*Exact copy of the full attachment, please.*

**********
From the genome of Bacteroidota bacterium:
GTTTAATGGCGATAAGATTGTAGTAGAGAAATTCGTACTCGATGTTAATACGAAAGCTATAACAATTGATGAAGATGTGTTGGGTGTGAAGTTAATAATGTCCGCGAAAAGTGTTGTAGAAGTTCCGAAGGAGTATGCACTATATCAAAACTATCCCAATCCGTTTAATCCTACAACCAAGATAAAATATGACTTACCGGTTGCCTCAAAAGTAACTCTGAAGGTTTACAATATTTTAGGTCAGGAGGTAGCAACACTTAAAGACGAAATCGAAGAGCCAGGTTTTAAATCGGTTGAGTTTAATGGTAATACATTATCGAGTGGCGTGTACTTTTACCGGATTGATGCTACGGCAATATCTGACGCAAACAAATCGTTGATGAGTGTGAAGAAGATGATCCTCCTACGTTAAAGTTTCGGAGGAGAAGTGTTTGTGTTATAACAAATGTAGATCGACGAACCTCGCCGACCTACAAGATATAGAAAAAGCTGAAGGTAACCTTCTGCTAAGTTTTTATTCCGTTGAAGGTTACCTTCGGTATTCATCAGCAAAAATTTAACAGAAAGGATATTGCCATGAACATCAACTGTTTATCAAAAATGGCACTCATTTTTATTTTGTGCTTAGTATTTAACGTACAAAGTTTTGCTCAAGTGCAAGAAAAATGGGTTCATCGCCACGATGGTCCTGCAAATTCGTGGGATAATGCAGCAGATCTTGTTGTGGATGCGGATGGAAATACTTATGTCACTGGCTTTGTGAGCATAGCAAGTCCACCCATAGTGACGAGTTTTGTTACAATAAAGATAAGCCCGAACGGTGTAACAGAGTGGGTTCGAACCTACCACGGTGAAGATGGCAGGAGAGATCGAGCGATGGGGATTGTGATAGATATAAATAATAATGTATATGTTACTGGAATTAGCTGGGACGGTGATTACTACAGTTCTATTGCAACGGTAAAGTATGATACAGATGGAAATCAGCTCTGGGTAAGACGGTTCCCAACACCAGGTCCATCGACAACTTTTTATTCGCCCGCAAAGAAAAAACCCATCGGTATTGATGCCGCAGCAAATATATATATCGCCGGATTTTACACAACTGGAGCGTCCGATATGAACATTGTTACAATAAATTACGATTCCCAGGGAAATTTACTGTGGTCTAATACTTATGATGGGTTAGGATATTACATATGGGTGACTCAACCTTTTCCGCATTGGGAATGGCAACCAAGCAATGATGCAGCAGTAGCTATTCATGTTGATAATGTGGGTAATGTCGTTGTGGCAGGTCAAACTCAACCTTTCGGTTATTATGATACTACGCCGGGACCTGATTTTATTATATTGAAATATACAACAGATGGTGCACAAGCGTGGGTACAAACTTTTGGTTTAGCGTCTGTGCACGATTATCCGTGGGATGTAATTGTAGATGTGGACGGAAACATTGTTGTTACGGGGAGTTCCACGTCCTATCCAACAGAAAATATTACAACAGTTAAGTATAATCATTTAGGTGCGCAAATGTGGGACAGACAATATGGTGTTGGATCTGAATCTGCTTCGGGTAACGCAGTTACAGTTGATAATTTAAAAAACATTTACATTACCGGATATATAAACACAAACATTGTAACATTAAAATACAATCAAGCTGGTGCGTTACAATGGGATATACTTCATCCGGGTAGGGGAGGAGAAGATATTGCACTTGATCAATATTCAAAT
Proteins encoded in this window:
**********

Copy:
From the genome of Bacteroidota bacterium:
GTTTAATGGCGATAAGATTGTAGTAGAGAAATTCGTACTCGATGTTAATACGAAAGCTATAACAATTGATGAAGATGTGTTGGGTGTGAAGTTAATAATGTCCGCGAAAAGTGTTGTAGAAGTTCCGAAGGAGTATGCACTATATCAAAACTATCCCAATCCGTTTAATCCTACAACCAAGATAAAATATGACTTACCGGTTGCCTCAAAAGTAACTCTGAAGGTTTACAATATTTTAGGTCAGGAGGTAGCAACACTTAAAGACGAAATCGAAGAGCCAGGTTTTAAATCGGTTGAGTTTAATGGTAATACATTATCGAGTGGCGTGTACTTTTACCGGATTGATGCTACGGCAATATCTGACGCAAACAAATCGTTGATGAGTGTGAAGAAGATGATCCTCCTACGTTAAAGTTTCGGAGGAGAAGTGTTTGTGTTATAACAAATGTAGATCGACGAACCTCGCCGACCTACAAGATATAGAAAAAGCTGAAGGTAACCTTCTGCTAAGTTTTTATTCCGTTGAAGGTTACCTTCGGTATTCATCAGCAAAAATTTAACAGAAAGGATATTGCCATGAACATCAACTGTTTATCAAAAATGGCACTCATTTTTATTTTGTGCTTAGTATTTAACGTACAAAGTTTTGCTCAAGTGCAAGAAAAATGGGTTCATCGCCACGATGGTCCTGCAAATTCGTGGGATAATGCAGCAGATCTTGTTGTGGATGCGGATGGAAATACTTATGTCACTGGCTTTGTGAGCATAGCAAGTCCACCCATAGTGACGAGTTTTGTTACAATAAAGATAAGCCCGAACGGTGTAACAGAGTGGGTTCGAACCTACCACGGTGAAGATGGCAGGAGAGATCGAGCGATGGGGATTGTGATAGATATAAATAATAATGTATATGTTACTGGAATTAGCTGGGACGGTGATTACTACAGTTCTATTGCAACGGTAAAGTATGATACAGATGGAAATCAGCTCTGGGTAAGACGGTTCCCAACACCAGGTCCATCGACAACTTTTTATTCGCCCGCAAAGAAAAAACCCATCGGTATTGATGCCGCAGCAAATATATATATCGCCGGATTTTACACAACTGGAGCGTCCGATATGAACATTGTTACAATAAATTACGATTCCCAGGGAAATTTACTGTGGTCTAATACTTATGATGGGTTAGGATATTACATATGGGTGACTCAACCTTTTCCGCATTGGGAATGGCAACCAAGCAATGATGCAGCAGTAGCTATTCATGTTGATAATGTGGGTAATGTCGTTGTGGCAGGTCAAACTCAACCTTTCGGTTATTATGATACTACGCCGGGACCTGATTTTATTATATTGAAATATACAACAGATGGTGCACAAGCGTGGGTACAAACTTTTGGTTTAGCGTCTGTGCACGATTATCCGTGGGATGTAATTGTAGATGTGGACGGAAACATTGTTGTTACGGGGAGTTCCACGTCCTATCCAACAGAAAATATTACAACAGTTAAGTATAATCATTTAGGTGCGCAAATGTGGGACAGACAATATGGTGTTGGATCTGAATCTGCTTCGGGTAACGCAGTTACAGTTGATAATTTAAAAAACATTTACATTACCGGATATATAAACACAAACATTGTAACATTAAAATACAATCAAGCTGGTGCGTTACAATGGGATATACTTCATCCGGGTAGGGGAGGAGAAGATATTGCACTTGATCAATATTCAAAT
Proteins encoded in this window: